16 16 State of stack after second pop(mystack) top = 0 index 0 index 1 index 2 index 3 index 4 available slots Note that technically the values 8 and 9 are still there, but in theory, the top is now moved down.

17 17 Error Handling What happens if you try to push to a full stack or pop from an empty stack. A simple solution is to check the state of the stack before attempting a stack operation. For example if(mystack.nItems < MAX) Push(mystack, 10); else cout << “Error stack overflow!” << endl; OR if(mystack.nItems > 0) Pop(mystack); else cout << “Error empty stack” << endl;

18 18 Efficiency Pushing and popping are done in O(1) time. Very fast, but remember that you use this for specific non database tasks, you do not search stacks, you do not sort stacks, so these algorithmic performance issues are not relevant.

19 19 Queues Similar to a stack, except you add items from one end and remove items from the other. First In First Out (FIFO) Also by convention the names of the operations are different. enqueue and serve are the queue equivalent to push and pop. A stack has a variable top a queue has head/front and a tail/rear. variables

20 20 Uses of Queue’s Modelling real world situations Bank queues Road congestion Computer processes  E.g. Windows has an event queue to process mouse and menu events  Queue’s are used to store keystrokes, or information arriving at communication ports

21 21 Simple Implementation of Queues Using Arrays structures required const int MAX = 5; struct mydata { int x;//can be as complex as you want } struct queue { int front; int rear; int nItems; mydata data[MAX]; }

22 22 Initialisation and operation A empty queue should initialise varaibles front to 0, rear to –1 and nItems to 0 When an item enqueued rear is incremented. Shuffle queue down one whenever an item is served (very inefficient I know) and decrements rear and nItems variables.

23 23 void Enqueue(queue &Q, int val) { Q.rear++; Q.nItems++; Q.data[Q.rear] = val; } void Serve(queue &Q,int & val) { int i; val = Q.data[0]; for (i = 0; i < Q.rear;i++) Q.data[i] = Q.data[i+1]; Q.rear--; Q.nItems--; } int Peek(queue &Q) { return = Q.data[Q.front]; } Basic Operations Shuffle whole queue down one and move rear index down one too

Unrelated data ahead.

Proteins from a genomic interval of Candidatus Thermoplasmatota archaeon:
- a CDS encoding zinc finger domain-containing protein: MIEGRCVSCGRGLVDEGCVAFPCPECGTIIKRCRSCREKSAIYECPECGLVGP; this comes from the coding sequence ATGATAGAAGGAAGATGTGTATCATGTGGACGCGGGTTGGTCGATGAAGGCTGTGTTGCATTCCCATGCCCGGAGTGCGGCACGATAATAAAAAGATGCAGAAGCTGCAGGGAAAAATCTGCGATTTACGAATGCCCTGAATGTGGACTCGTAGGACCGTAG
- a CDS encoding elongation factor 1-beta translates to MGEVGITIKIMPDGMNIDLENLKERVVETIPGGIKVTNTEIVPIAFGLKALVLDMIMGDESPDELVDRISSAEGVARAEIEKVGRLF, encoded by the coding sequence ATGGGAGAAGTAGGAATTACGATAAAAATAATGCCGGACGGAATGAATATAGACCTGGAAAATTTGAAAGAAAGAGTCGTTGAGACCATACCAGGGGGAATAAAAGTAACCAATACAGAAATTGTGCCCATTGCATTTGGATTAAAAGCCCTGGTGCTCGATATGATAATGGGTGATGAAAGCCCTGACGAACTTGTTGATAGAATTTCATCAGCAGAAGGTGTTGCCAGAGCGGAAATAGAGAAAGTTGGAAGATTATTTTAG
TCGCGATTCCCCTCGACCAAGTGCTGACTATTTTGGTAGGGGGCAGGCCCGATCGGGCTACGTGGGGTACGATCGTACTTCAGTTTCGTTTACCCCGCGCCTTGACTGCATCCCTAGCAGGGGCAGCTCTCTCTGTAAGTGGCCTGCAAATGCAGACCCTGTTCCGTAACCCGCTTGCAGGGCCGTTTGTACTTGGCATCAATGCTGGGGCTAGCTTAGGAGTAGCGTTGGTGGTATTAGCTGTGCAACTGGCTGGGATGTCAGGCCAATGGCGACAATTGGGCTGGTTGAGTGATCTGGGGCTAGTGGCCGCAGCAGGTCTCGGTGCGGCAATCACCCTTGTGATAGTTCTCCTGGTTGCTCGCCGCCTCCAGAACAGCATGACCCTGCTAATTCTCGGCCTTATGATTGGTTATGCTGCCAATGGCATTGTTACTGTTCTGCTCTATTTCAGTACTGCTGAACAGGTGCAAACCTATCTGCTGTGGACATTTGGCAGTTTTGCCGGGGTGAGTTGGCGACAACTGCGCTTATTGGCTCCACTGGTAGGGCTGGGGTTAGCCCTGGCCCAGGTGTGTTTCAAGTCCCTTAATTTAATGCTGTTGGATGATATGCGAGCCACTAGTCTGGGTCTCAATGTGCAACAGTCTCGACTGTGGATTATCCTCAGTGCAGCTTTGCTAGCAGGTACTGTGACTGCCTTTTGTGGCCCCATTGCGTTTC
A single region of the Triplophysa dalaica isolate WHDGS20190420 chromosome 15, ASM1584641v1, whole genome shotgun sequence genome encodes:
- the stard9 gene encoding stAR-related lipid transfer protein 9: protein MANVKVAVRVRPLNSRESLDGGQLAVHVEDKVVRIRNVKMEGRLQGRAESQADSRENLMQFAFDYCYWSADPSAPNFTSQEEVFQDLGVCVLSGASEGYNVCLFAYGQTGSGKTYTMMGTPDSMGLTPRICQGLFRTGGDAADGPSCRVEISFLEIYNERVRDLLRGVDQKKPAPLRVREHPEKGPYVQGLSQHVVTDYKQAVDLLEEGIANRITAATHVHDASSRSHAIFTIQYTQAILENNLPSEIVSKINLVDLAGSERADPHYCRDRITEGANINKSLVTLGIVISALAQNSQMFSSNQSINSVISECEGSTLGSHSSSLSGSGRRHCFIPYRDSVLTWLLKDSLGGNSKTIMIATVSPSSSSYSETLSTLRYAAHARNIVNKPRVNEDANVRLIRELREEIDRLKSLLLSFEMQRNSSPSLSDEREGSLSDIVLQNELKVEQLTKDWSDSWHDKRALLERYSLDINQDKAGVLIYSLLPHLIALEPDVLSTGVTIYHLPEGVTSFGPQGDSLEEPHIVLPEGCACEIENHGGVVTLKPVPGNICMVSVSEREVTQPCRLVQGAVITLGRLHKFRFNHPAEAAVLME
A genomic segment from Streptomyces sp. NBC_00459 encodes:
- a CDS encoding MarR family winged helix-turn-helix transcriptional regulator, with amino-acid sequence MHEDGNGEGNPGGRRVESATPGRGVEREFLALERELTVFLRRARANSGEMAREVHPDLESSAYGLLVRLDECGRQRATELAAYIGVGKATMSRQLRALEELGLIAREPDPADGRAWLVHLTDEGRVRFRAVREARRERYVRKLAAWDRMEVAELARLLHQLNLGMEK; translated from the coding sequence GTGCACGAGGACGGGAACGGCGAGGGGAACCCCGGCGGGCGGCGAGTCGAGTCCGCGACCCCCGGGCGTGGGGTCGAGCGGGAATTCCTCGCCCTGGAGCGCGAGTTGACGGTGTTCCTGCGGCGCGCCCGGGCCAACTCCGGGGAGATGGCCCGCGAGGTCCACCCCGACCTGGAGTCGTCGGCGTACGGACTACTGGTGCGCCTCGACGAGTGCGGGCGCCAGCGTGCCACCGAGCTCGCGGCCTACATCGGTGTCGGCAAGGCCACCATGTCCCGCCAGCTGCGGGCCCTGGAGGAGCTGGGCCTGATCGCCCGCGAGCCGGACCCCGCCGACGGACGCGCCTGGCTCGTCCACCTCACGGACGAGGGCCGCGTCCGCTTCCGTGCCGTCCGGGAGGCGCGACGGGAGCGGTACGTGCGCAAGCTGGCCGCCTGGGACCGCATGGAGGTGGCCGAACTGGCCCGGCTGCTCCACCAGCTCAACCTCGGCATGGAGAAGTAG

24 24 Demo 2 Implementation of Enqueue(), Dequeue() and Peek for a queue

25 25 Errors Again check before using an operation whether queue is full or empty. Make use of nItems variable. nItems == 0 means queue is empty nItems >= maxitems means queue is full

26 26 Improvement in efficiency of queue. Use a circular queue, rather than shuffling down the entire queue every time an item is removed, we could simply move the front index to the next item in the queue. We be able to wrap around the indexes. That is when rear comes to the end of the array we must see if there is room at the beginning of the array.

27 27 Diagrams for circular queue 1. An empty queue Q Front = 0 Rear = -1 nItems = 0 Q

28 28 Diagrams for circular queue 2. enqueue(Q,10); 10 Front = 0 Rear = 0 nItems =

29 29 Diagrams for circular queue 3. enqueue(Q,20); Front = 0 Rear = 1 nItems =

30 30 Diagrams for circular queue 4. enqueue(Q,30); Front = 0 Rear = 2 nItems =

31 31 Diagrams for circular queue 5. enqueue(Q,40); Front = 0 Rear = 3 nItems =

32 32 Diagrams for circular queue 6. serve(Q,N); Front = 1 Rear = 3 nItems =

33 33 Diagrams for circular queue 7. serve(Q,N); Front = 2 Rear = 3 nItems =

34 34 Diagrams for circular queue 8. serve(Q,N); Front = 3 Rear = 3 nItems =

35 35 Diagrams for circular queue 9. enqueue(Q,50); Front = 3 Rear = 4 nItems =

36 36 Diagrams for circular queue 10. enqueue(Q,60); Note wrap around Front = 3 Rear = 0 nItems =

37 37 Diagrams for circular queue 11. enqueue(Q,70); Front = 3 Rear = 1 nItems =

38 38 Demo 3 Implementation of circular queue